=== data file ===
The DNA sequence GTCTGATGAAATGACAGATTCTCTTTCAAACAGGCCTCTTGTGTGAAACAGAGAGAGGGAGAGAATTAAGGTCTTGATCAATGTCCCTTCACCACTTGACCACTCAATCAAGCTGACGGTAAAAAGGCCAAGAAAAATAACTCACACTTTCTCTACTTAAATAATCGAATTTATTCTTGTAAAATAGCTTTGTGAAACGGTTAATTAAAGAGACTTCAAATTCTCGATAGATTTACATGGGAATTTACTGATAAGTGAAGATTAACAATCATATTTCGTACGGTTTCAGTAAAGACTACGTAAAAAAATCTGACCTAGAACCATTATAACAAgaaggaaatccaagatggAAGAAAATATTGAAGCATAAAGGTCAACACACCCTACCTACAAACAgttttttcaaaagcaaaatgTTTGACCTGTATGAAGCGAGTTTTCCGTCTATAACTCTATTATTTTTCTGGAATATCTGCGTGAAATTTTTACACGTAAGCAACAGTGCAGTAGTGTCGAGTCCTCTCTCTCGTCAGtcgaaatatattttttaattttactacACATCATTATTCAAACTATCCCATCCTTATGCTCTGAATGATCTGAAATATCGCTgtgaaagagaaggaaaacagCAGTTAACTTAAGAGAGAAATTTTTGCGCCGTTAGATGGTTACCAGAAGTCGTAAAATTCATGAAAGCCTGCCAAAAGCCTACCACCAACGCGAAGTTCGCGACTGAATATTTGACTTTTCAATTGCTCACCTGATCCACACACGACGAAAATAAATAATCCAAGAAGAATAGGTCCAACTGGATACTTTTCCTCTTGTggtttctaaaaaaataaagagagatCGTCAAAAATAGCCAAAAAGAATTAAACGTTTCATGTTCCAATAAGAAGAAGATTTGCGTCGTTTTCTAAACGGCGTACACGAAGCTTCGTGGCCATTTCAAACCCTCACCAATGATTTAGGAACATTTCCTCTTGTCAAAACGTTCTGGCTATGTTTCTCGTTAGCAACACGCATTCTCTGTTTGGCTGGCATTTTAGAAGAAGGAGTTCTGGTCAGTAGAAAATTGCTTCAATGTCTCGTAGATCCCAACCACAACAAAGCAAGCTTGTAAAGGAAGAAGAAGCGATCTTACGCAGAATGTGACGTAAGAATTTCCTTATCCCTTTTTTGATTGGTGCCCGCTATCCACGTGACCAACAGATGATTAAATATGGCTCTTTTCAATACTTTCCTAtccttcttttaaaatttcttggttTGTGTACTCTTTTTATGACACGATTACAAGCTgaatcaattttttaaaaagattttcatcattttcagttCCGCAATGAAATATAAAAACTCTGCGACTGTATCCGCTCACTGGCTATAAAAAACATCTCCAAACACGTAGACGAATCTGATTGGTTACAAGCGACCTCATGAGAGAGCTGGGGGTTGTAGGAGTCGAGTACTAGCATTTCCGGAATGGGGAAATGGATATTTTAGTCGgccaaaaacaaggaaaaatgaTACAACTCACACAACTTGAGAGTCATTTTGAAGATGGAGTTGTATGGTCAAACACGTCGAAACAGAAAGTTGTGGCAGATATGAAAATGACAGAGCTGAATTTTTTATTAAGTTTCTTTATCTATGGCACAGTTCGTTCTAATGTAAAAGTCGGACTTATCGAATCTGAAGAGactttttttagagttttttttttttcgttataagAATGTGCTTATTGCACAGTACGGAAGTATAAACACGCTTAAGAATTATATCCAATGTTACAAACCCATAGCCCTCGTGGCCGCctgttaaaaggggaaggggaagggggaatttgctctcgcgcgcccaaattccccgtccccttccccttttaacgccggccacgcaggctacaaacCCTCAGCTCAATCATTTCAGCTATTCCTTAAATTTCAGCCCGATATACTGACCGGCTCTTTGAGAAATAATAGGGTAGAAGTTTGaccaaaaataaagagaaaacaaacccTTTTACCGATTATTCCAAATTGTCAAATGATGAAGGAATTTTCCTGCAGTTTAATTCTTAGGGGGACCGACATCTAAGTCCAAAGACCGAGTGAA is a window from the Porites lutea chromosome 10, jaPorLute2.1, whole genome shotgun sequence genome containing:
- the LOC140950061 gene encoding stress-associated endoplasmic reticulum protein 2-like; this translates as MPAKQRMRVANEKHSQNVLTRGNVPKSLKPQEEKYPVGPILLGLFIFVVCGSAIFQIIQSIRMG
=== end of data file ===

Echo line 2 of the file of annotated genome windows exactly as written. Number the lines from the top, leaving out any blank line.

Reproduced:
- the LOC140950061 gene encoding stress-associated endoplasmic reticulum protein 2-like; this translates as MPAKQRMRVANEKHSQNVLTRGNVPKSLKPQEEKYPVGPILLGLFIFVVCGSAIFQIIQSIRMG